To prevent cyber-security issues, open source is just as important as the above mentioned suggestions. When a platform is open-source, it means that its source code is open for everyone to inspect, modify and reinforce. It helps users see how their data is managed and used, and allows anyone with the competency to fix security vulnerabilities, further enhancing the transparency and security of the digital participation process.
Collaborative Policy Making with Digital Participation Platforms
Keeping in mind that participation should always be the ultimate purpose, what happens after you’ve used a digital participation platform? Our second guest, Ms. Hao-Ting Chang, shared with us her experience working in the central government regarding how they collaborate with government officials and all the stakeholders to co-create and solve problems raised by the public.
So, where and how exactly do government authorities collect the public’s voices nowadays? Ms. Chang started with the example of join.gov.tw, a public policy online participation platform in Taiwan. On that website, citizens can start a petition, second other people’s proposals, and express opinions on the policies that government departments are planning to implement recently. Furthermore, in order to foster cross-ministry cooperation and problem-solving as a solid basis for discussing and implementing people’s proposals though join.gov.tw and all the online participation platforms, PDIS designed a mechanism called Participation Officer Network in 2017.
Participation Officers (PO) are representatives from each ministry in the government, gathering together with PDIS at least once a month to discuss the issues proposed on the E-participation platform and ideas of facilitating cross-ministry collaboration. They hold collaborative meetings and trainings, in which they serve as hosts of group discussions, guiding citizens, stakeholders, and government officials to find alignment and solutions.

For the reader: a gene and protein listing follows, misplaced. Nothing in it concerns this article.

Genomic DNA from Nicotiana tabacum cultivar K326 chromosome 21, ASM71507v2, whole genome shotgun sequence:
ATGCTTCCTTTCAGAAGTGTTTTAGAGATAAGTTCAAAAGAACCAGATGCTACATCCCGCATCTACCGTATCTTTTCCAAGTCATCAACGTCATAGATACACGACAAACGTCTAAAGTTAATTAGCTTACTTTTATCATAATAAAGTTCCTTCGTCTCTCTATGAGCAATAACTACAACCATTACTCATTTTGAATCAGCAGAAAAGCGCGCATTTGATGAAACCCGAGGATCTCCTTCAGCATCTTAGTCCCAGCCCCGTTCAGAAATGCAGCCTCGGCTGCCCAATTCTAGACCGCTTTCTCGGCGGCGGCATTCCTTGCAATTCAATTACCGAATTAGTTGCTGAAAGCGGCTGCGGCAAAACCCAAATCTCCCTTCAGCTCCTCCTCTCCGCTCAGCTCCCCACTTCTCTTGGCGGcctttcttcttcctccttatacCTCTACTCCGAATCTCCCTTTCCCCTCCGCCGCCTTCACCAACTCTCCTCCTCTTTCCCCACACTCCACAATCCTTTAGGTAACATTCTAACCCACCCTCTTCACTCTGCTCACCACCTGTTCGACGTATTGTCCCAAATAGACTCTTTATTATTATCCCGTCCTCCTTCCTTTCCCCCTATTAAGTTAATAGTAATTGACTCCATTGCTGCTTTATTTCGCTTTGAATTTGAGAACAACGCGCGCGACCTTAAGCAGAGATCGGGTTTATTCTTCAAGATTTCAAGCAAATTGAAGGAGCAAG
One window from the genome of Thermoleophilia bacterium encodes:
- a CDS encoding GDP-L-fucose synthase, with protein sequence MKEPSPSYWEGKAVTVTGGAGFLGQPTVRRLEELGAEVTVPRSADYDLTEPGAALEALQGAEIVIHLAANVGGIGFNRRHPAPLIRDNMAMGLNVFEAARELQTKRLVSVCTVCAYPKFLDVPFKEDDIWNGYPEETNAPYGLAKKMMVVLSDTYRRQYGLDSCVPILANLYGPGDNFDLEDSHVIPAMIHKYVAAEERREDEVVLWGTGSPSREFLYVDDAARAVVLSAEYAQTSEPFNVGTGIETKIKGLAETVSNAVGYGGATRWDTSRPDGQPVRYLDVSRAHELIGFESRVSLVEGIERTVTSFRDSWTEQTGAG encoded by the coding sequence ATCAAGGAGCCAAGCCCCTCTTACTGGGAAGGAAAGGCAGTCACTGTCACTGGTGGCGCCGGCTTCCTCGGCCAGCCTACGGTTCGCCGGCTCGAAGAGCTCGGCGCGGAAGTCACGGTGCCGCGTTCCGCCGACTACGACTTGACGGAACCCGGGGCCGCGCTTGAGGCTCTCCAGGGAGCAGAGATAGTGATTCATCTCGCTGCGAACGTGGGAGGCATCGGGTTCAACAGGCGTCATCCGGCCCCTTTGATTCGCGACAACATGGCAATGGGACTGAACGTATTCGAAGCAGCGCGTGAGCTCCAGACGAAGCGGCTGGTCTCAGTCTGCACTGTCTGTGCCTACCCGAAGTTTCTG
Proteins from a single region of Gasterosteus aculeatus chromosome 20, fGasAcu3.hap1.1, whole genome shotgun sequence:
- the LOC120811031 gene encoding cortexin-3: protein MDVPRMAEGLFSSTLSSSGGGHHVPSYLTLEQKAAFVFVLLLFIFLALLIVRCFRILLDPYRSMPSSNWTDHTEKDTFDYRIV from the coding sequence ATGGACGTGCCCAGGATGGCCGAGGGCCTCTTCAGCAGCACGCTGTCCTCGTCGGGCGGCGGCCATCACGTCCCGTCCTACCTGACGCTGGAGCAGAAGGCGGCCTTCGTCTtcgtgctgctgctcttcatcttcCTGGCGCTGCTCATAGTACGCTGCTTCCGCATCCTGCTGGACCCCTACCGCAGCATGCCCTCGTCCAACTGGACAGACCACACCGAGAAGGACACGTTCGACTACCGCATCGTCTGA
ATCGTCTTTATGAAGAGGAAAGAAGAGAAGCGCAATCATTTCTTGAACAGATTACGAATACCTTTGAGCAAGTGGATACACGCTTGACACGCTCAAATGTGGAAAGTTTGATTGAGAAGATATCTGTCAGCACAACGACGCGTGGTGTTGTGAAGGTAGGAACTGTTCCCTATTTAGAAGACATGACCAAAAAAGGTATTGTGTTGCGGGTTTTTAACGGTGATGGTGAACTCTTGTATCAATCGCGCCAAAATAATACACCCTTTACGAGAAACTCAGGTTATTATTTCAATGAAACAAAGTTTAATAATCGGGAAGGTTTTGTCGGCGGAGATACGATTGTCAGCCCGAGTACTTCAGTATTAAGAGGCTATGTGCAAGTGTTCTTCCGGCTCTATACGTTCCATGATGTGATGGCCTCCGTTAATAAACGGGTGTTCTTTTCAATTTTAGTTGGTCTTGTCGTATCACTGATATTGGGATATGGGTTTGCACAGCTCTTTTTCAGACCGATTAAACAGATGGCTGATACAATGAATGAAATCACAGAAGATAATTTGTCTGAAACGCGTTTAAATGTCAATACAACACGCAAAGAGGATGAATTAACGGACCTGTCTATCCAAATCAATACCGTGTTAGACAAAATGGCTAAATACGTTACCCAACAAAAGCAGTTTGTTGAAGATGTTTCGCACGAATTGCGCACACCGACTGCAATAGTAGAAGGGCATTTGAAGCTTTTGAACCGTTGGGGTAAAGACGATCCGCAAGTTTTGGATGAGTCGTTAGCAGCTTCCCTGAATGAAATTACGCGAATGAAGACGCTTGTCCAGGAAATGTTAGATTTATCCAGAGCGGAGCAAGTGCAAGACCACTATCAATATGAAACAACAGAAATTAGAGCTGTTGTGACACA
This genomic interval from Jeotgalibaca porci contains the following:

With the PO network, PDIS has developed a process of addressing public issues. First, they use tools like Pol.is to collect opinions and identify the most important problems. Pol.is is a comment-collecting platform that can effectively map common ground from all users’ comments with its algorithm, thus enhancing the government’s efforts in reaching a consensus with the citizens and tackling problems. By doing so, people can be really involved in the policy making process. Secondly, they hold collaborative meetings with all the stakeholders, alongside live broadcast, online mind-map, and slido for online participants to ensure that all needs are considered. Finally, they take action, incorporating youth participation and user researches in the implementation process.
After organizing quite a few collaborative meetings, Ms. Chang pointed out that in order to successfully improve the process of participation and policy making, one must begin with identifying the needs, and then find out the alignments of the government and the public, and eventually build up partnerships with citizens, stakeholders and civil servants.
Establishing the Correct Mindset for Digital Democracy
Digital participation platforms are indeed practical tools for strengthening public participation and digital democracy. Nonetheless, they are not the solution to all problems, and neither should they be.
Both speakers acknowledged that it is important to identify one’s needs and targets and determine whether digital tools are necessary in the process prior to choosing and using a digital tool or platform. Providing both digital and non-digital solutions, as well as support for people who are not familiar with digital tools, will also make public participation more inclusive and comprehensive.
So, keep this correct mindset, be aware of data protection and cyber-security, stay open-minded, and we can make online resources for digital participation a helping force to democracy.